The six-speed dual-clutch transmission in the GT-R Premium ($113,540 base price) manages the power nicely and shifts relatively smoothly - it's no Ford 10-speed automatic and that's okay. If you want a GT-R with a manual transmission, you'll have to upgrade to the NISMO model. Don't "save the manuals" me. So few people are buying them that they're becoming extinct despite your bumper sticker saying and hashtag. Most supercars don't have them. Nissan is just simply following an industry trend and the DCT is perfectly fine for drivers not spending the majority of their time on a track.

All wheel drive is standard on the model, meaning that the GT-R sticks to the road as you put it through its paces. That also means that you don't need to head home every time there's rainfall or snow in the forecast, and you can take corners a little faster than the local constabulary may prefer.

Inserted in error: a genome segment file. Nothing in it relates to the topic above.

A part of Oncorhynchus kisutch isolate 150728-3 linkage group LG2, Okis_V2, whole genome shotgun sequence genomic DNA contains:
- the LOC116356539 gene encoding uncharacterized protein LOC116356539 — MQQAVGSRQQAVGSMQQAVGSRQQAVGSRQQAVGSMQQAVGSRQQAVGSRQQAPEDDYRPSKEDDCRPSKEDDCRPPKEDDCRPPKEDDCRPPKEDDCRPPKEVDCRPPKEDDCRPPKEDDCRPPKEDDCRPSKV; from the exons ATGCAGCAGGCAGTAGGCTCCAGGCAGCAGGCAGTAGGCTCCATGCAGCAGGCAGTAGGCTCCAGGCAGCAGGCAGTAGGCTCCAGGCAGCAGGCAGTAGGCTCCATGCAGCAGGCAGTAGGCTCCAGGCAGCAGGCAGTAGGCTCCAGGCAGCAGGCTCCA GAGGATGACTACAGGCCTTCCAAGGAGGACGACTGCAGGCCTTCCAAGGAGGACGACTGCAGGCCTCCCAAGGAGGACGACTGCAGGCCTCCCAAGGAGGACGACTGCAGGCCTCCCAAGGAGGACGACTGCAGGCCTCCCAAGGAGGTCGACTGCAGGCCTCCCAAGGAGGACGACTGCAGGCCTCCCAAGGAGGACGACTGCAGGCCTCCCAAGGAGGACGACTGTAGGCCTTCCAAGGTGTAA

The car has athletic looks despite not conforming to the typical supercar design language.Photo courtesy of Nissan North America

2021 Nissan GT-R Premium

Proper engineering has made the GT-R a great daily driver. It's fun to push it around the twisties on a winding road in the country during a long weekend, but it's also not a bad car to commute or run errands in (it has a real trunk!). Like any good supercar, the GT-R goes right where you want, when you want it, whether you're doing slow speed maneuvering around a neighborhood or putting the throttle down on the highway. The speed-sensitive steering calibration is spot-on.

Parts of the interior are dated, especially when compared to other vehicles in its price point. But none of those parts are enough to make the GT-R even the least bit undesirable. The seats are surprisingly comfortable and the ride isn't too harsh. Analog dials are a nice break for the eyes.